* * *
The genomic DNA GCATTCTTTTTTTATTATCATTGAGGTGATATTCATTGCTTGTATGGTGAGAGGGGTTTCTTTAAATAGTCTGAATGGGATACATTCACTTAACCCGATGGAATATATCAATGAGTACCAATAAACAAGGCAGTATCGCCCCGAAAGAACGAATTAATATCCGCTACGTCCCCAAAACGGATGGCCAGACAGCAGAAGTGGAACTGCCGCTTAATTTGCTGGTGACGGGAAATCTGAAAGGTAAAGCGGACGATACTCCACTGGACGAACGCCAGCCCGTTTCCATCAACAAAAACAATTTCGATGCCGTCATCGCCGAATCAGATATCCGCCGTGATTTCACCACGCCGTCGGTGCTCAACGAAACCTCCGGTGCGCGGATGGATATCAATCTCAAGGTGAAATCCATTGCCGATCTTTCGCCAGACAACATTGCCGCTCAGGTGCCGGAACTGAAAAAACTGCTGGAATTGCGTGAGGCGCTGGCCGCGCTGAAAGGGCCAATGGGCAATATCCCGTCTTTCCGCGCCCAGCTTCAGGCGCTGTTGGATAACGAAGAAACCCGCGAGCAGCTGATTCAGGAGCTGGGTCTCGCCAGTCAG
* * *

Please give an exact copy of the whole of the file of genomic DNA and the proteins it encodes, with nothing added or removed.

The genomic DNA GCATTCTTTTTTTATTATCATTGAGGTGATATTCATTGCTTGTATGGTGAGAGGGGTTTCTTTAAATAGTCTGAATGGGATACATTCACTTAACCCGATGGAATATATCAATGAGTACCAATAAACAAGGCAGTATCGCCCCGAAAGAACGAATTAATATCCGCTACGTCCCCAAAACGGATGGCCAGACAGCAGAAGTGGAACTGCCGCTTAATTTGCTGGTGACGGGAAATCTGAAAGGTAAAGCGGACGATACTCCACTGGACGAACGCCAGCCCGTTTCCATCAACAAAAACAATTTCGATGCCGTCATCGCCGAATCAGATATCCGCCGTGATTTCACCACGCCGTCGGTGCTCAACGAAACCTCCGGTGCGCGGATGGATATCAATCTCAAGGTGAAATCCATTGCCGATCTTTCGCCAGACAACATTGCCGCTCAGGTGCCGGAACTGAAAAAACTGCTGGAATTGCGTGAGGCGCTGGCCGCGCTGAAAGGGCCAATGGGCAATATCCCGTCTTTCCGCGCCCAGCTTCAGGCGCTGTTGGATAACGAAGAAACCCGCGAGCAGCTGATTCAGGAGCTGGGTCTCGCCAGTCAG